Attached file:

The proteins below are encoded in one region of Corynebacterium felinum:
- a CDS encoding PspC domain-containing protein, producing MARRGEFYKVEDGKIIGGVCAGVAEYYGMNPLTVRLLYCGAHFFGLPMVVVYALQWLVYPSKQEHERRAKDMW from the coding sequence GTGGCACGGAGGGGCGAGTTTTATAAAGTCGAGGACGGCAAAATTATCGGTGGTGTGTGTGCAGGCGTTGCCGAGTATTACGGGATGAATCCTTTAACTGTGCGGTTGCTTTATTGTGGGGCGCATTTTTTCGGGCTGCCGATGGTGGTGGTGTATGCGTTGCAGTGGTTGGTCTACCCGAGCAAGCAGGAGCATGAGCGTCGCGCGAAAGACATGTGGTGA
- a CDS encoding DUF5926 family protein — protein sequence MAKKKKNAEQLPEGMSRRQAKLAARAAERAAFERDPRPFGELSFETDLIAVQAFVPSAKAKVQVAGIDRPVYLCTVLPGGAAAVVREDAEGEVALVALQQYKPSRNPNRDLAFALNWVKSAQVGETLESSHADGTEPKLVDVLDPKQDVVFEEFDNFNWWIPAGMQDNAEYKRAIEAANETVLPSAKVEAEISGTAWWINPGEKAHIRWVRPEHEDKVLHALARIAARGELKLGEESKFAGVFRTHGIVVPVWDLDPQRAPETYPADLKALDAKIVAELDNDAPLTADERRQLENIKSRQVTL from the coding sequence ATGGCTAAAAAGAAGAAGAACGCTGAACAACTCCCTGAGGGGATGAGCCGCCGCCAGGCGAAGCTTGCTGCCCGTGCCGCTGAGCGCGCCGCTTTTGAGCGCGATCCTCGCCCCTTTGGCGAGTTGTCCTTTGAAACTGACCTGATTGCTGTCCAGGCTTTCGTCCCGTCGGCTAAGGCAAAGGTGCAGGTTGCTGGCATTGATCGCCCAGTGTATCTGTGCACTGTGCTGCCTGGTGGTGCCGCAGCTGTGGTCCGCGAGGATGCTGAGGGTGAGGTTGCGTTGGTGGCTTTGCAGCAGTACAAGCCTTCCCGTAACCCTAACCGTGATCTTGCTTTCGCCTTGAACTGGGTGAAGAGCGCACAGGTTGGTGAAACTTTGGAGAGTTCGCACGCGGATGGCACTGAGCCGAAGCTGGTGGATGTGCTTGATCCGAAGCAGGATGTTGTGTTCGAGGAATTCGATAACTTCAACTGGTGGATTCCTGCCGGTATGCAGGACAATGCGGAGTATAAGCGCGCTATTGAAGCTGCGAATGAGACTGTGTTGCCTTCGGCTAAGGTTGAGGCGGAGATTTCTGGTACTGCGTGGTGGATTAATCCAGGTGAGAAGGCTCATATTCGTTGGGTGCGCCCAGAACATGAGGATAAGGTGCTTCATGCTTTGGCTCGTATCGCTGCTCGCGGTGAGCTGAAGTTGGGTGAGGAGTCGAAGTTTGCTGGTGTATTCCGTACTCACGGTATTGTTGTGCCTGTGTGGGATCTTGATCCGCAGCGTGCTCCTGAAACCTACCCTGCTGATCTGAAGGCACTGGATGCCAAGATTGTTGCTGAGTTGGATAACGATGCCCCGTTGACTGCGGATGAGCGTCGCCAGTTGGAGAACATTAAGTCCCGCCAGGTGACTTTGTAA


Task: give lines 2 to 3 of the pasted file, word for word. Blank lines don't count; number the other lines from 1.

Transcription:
- a CDS encoding PspC domain-containing protein, producing MARRGEFYKVEDGKIIGGVCAGVAEYYGMNPLTVRLLYCGAHFFGLPMVVVYALQWLVYPSKQEHERRAKDMW from the coding sequence GTGGCACGGAGGGGCGAGTTTTATAAAGTCGAGGACGGCAAAATTATCGGTGGTGTGTGTGCAGGCGTTGCCGAGTATTACGGGATGAATCCTTTAACTGTGCGGTTGCTTTATTGTGGGGCGCATTTTTTCGGGCTGCCGATGGTGGTGGTGTATGCGTTGCAGTGGTTGGTCTACCCGAGCAAGCAGGAGCATGAGCGTCGCGCGAAAGACATGTGGTGA
- a CDS encoding DUF5926 family protein — protein sequence MAKKKKNAEQLPEGMSRRQAKLAARAAERAAFERDPRPFGELSFETDLIAVQAFVPSAKAKVQVAGIDRPVYLCTVLPGGAAAVVREDAEGEVALVALQQYKPSRNPNRDLAFALNWVKSAQVGETLESSHADGTEPKLVDVLDPKQDVVFEEFDNFNWWIPAGMQDNAEYKRAIEAANETVLPSAKVEAEISGTAWWINPGEKAHIRWVRPEHEDKVLHALARIAARGELKLGEESKFAGVFRTHGIVVPVWDLDPQRAPETYPADLKALDAKIVAELDNDAPLTADERRQLENIKSRQVTL from the coding sequence ATGGCTAAAAAGAAGAAGAACGCTGAACAACTCCCTGAGGGGATGAGCCGCCGCCAGGCGAAGCTTGCTGCCCGTGCCGCTGAGCGCGCCGCTTTTGAGCGCGATCCTCGCCCCTTTGGCGAGTTGTCCTTTGAAACTGACCTGATTGCTGTCCAGGCTTTCGTCCCGTCGGCTAAGGCAAAGGTGCAGGTTGCTGGCATTGATCGCCCAGTGTATCTGTGCACTGTGCTGCCTGGTGGTGCCGCAGCTGTGGTCCGCGAGGATGCTGAGGGTGAGGTTGCGTTGGTGGCTTTGCAGCAGTACAAGCCTTCCCGTAACCCTAACCGTGATCTTGCTTTCGCCTTGAACTGGGTGAAGAGCGCACAGGTTGGTGAAACTTTGGAGAGTTCGCACGCGGATGGCACTGAGCCGAAGCTGGTGGATGTGCTTGATCCGAAGCAGGATGTTGTGTTCGAGGAATTCGATAACTTCAACTGGTGGATTCCTGCCGGTATGCAGGACAATGCGGAGTATAAGCGCGCTATTGAAGCTGCGAATGAGACTGTGTTGCCTTCGGCTAAGGTTGAGGCGGAGATTTCTGGTACTGCGTGGTGGATTAATCCAGGTGAGAAGGCTCATATTCGTTGGGTGCGCCCAGAACATGAGGATAAGGTGCTTCATGCTTTGGCTCGTATCGCTGCTCGCGGTGAGCTGAAGTTGGGTGAGGAGTCGAAGTTTGCTGGTGTATTCCGTACTCACGGTATTGTTGTGCCTGTGTGGGATCTTGATCCGCAGCGTGCTCCTGAAACCTACCCTGCTGATCTGAAGGCACTGGATGCCAAGATTGTTGCTGAGTTGGATAACGATGCCCCGTTGACTGCGGATGAGCGTCGCCAGTTGGAGAACATTAAGTCCCGCCAGGTGACTTTGTAA